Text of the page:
“It’s such an enormous problem facing this country and this community that we all have a responsibility to do what we can to encourage healthy lifestyles,” he said. “For us, it’s through sporting events. If we can encourage people to participate in an event or maybe a parent to bring a child or their children to come watch an event and become motivated to participate in sports, or if we can help create more sports that children or adults can participate in – that’s our way of helping. We’re just one small piece of the puzzle.”

Half MarathonSaturday, Nov. 12
5K start: 7:30 a.m.
Half marathon start: 8 a.m.
Registration: Half marathon, $75 (ends Nov. 4); 5K, $20 (race day registration available)
Info: www.lscmarathon.com




Love 4 Life Project

Join Voice-Tribune columnist Talia at the finish line of the Louisville Sports Commission Half Marathon on Nov. 12 as she signs up people as organ donors.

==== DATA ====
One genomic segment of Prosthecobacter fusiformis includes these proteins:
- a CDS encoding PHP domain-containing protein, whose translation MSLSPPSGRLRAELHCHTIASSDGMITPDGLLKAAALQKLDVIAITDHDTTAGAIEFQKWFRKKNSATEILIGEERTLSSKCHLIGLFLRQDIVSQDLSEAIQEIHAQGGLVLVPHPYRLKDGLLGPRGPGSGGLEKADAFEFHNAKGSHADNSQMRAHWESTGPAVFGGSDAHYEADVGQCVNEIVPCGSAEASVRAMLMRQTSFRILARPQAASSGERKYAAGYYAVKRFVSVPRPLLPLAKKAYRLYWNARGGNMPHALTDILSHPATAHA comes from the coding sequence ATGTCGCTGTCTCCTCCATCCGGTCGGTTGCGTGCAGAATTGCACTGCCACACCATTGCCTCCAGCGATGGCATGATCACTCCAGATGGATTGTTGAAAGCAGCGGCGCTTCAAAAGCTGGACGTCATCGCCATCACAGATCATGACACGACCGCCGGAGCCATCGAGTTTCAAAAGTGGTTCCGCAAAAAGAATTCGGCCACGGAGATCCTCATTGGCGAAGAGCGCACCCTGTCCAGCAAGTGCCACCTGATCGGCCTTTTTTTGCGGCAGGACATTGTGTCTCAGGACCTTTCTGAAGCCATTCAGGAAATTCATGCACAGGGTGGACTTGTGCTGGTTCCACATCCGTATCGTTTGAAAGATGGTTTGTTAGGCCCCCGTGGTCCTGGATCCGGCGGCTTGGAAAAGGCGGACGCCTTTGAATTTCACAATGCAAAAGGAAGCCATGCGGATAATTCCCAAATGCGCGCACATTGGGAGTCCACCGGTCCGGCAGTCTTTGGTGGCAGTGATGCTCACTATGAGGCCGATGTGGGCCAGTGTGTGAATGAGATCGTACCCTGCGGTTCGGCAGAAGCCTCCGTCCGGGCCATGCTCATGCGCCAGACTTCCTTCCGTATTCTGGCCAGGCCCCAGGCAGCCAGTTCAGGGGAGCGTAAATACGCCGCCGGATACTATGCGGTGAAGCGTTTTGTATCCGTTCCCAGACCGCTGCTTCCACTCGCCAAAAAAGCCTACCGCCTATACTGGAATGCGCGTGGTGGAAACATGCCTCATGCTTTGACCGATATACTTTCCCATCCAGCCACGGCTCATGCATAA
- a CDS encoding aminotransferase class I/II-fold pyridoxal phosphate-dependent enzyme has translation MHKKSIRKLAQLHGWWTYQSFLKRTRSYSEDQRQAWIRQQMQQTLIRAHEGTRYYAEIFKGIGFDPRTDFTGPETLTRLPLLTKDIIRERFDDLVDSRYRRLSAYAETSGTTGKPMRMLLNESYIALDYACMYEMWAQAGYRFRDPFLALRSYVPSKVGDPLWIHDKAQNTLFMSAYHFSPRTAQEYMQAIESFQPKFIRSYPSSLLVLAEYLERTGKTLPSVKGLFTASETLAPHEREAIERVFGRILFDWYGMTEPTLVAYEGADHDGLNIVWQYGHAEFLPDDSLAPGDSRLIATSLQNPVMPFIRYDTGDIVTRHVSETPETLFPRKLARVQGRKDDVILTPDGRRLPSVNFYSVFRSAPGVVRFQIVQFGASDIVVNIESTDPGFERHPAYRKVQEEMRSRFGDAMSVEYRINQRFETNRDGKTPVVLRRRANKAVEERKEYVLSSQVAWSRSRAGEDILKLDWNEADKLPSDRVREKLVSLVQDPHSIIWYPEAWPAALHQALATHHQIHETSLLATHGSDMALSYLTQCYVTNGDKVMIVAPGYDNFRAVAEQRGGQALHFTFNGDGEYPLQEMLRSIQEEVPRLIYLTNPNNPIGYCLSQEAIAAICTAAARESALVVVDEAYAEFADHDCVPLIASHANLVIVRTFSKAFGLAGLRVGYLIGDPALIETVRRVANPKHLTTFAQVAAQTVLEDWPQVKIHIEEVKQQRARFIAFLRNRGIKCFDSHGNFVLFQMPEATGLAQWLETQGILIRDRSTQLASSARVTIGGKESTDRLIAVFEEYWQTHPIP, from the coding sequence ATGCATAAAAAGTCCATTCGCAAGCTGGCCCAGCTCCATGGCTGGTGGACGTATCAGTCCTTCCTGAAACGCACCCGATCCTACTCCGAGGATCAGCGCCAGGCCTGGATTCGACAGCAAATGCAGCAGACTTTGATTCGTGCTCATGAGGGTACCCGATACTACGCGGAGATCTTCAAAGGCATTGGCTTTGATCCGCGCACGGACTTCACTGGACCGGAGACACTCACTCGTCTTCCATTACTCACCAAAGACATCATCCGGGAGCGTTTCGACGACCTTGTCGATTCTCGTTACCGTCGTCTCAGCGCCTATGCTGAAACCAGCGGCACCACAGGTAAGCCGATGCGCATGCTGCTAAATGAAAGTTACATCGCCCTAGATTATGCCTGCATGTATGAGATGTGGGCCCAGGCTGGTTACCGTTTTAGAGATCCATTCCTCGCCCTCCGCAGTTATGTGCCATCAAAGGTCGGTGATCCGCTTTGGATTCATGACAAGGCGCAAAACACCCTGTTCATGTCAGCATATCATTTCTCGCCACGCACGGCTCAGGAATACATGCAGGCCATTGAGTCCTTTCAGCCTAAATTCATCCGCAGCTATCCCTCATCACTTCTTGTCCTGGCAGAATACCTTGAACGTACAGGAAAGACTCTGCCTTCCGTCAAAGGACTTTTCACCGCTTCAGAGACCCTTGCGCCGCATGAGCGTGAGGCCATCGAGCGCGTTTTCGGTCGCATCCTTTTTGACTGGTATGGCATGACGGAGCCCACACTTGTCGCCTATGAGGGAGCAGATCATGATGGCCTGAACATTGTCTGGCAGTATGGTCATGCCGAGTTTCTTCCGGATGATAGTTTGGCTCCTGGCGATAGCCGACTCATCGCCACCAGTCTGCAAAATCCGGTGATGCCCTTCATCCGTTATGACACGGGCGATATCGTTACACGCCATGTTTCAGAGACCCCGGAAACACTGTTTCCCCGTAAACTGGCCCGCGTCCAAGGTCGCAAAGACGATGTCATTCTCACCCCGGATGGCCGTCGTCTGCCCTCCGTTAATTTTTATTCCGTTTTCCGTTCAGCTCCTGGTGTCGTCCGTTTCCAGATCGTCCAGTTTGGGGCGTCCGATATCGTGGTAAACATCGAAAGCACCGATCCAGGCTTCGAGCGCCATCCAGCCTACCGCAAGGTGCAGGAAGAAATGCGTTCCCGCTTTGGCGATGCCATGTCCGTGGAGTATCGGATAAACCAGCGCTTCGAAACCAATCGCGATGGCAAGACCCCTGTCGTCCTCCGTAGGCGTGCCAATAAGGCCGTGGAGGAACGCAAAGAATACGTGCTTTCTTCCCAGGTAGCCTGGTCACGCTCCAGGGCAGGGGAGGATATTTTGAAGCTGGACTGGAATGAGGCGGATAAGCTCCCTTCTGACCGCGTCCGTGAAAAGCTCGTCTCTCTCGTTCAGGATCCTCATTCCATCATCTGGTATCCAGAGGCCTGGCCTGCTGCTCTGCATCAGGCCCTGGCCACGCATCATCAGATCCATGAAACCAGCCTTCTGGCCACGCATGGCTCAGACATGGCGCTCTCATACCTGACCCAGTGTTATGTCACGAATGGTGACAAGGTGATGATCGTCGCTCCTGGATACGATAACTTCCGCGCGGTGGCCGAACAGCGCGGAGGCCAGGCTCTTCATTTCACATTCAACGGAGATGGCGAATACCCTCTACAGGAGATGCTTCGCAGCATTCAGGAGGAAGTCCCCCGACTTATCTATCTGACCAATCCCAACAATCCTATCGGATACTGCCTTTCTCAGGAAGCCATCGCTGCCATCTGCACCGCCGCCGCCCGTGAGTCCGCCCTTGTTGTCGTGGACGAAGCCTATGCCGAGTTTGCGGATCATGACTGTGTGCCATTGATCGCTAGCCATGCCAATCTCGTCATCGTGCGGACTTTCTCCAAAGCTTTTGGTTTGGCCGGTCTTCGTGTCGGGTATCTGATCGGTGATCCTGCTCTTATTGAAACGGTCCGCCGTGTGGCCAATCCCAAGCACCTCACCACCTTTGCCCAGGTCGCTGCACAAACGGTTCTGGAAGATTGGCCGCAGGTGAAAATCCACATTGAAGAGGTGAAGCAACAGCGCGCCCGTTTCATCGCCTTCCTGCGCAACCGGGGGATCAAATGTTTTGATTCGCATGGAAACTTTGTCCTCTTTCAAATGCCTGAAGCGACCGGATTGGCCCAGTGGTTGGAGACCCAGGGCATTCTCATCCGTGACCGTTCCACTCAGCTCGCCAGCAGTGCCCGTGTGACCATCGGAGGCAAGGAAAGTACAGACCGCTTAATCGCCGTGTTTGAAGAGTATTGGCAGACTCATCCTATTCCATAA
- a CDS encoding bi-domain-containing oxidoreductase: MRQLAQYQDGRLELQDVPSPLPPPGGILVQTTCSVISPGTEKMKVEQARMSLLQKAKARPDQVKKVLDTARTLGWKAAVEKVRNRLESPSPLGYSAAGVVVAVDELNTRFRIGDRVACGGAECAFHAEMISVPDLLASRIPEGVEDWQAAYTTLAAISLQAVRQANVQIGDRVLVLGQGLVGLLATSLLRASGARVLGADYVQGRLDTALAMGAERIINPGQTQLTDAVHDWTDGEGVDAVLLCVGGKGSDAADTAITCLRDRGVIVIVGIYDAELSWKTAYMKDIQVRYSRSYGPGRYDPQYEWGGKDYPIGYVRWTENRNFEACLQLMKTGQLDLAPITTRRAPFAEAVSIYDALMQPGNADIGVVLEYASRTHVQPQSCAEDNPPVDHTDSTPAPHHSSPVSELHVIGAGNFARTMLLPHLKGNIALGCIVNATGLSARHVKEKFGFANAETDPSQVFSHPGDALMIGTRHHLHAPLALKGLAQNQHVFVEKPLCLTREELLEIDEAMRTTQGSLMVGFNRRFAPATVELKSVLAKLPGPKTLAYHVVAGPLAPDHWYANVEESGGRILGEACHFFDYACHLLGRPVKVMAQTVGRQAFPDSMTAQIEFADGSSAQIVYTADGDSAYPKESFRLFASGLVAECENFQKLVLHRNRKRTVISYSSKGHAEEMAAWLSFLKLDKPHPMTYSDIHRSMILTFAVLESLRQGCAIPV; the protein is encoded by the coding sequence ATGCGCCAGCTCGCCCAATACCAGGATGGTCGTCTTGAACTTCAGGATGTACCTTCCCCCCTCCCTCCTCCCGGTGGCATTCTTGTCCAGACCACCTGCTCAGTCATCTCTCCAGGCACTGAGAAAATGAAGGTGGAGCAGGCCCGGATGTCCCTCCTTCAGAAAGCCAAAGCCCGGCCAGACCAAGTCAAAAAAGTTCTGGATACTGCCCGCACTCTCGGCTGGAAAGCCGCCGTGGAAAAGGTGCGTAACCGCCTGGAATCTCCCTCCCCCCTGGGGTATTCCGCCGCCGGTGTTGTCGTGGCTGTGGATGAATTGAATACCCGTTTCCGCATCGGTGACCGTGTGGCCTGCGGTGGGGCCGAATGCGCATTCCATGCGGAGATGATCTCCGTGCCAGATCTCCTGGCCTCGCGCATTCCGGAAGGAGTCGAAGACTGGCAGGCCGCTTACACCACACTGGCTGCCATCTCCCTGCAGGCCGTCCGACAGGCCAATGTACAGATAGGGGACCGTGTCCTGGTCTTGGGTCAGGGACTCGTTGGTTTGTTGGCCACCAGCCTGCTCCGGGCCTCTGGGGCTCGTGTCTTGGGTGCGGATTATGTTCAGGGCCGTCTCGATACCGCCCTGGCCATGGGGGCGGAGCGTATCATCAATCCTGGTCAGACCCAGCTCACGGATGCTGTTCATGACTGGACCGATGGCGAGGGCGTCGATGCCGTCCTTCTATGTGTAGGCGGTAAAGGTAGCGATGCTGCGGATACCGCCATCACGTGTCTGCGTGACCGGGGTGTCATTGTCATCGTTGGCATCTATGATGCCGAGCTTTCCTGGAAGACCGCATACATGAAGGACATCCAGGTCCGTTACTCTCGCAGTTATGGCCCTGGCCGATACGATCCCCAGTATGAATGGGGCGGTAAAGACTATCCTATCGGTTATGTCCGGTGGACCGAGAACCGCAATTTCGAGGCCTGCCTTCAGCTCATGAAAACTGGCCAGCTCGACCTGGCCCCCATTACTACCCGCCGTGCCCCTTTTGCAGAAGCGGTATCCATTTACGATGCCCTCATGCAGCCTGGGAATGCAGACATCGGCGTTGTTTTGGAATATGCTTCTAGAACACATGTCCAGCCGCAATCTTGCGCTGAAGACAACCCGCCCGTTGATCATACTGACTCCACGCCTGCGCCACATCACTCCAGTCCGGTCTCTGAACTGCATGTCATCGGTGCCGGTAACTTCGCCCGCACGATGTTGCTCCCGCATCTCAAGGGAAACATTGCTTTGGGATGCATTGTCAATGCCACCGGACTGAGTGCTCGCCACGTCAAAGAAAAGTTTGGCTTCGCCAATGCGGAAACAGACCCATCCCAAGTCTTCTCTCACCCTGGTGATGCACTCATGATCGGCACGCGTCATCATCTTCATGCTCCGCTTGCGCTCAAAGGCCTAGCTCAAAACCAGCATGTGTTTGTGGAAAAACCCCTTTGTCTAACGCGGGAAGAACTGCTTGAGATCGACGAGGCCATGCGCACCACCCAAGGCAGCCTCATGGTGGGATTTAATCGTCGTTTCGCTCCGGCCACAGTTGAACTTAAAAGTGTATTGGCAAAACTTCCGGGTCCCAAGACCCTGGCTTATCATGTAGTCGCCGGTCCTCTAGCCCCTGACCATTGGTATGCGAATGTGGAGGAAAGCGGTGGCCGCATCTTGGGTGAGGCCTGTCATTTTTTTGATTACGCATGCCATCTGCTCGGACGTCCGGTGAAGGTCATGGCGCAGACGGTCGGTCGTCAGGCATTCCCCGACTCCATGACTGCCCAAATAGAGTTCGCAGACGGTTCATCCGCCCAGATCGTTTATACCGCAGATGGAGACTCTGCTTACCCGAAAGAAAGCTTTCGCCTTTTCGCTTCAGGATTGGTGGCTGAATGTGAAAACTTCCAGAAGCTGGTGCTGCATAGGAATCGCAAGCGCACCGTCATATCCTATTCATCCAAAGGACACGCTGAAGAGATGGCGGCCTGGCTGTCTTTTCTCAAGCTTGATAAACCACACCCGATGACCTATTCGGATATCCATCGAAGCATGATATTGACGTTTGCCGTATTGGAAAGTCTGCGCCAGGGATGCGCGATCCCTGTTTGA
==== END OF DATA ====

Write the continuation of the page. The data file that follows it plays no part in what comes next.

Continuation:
Keep an eye out for her at the finish line and sign up to save a life.

Read Talia’s column here.

Race day road closures

The following streets will be closed on Saturday, Nov. 12.

Main Street
7- 8:30 a.m.

Chestnut Street
8-9:00 a.m.

Lexington Avenue
8-9:15 a.m.

Cherokee Park
8-10 a.m.

Cherokee Parkway
8:15-10:15 a.m.

Grinstead Drive (Cherokee Parkway to Cherokee Road)
8:15-10:30 a.m.

Cherokee Road (Grinstead Drive to Baxter Avenue)
8:15-10:30 a.m.

Baxter Ave. (Broadway to Liberty Street)
8:30-10:30 a.m.

Liberty Street (Baxter Avenue to Ninth Street)
8:30-11:00 a.m.

Muhammad Ali (Ninth Street to 21st Street)
8:40-11:30 a.m.

Main Street (21st Street to 12th Street)
8:45 a.m.-noon

Main Street (12th Street to Fifth Street)
6 a.m.-noon

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Category: Cover Stories

About the Author (Author Profile)

Jacob Glassner

Jacob Glassner, News Editor/Plate Spinner

Jacob usually has his eyes glued to a computer screen, editing stories and making sure the paper gets out the door each week. Multi-tasking is his modus operandi – similar to the plate spinners you’d see on the old “Ed Sullivan Show.” Turn ons: freshly-sharpened pencils. Turn offs: exclamation points!!!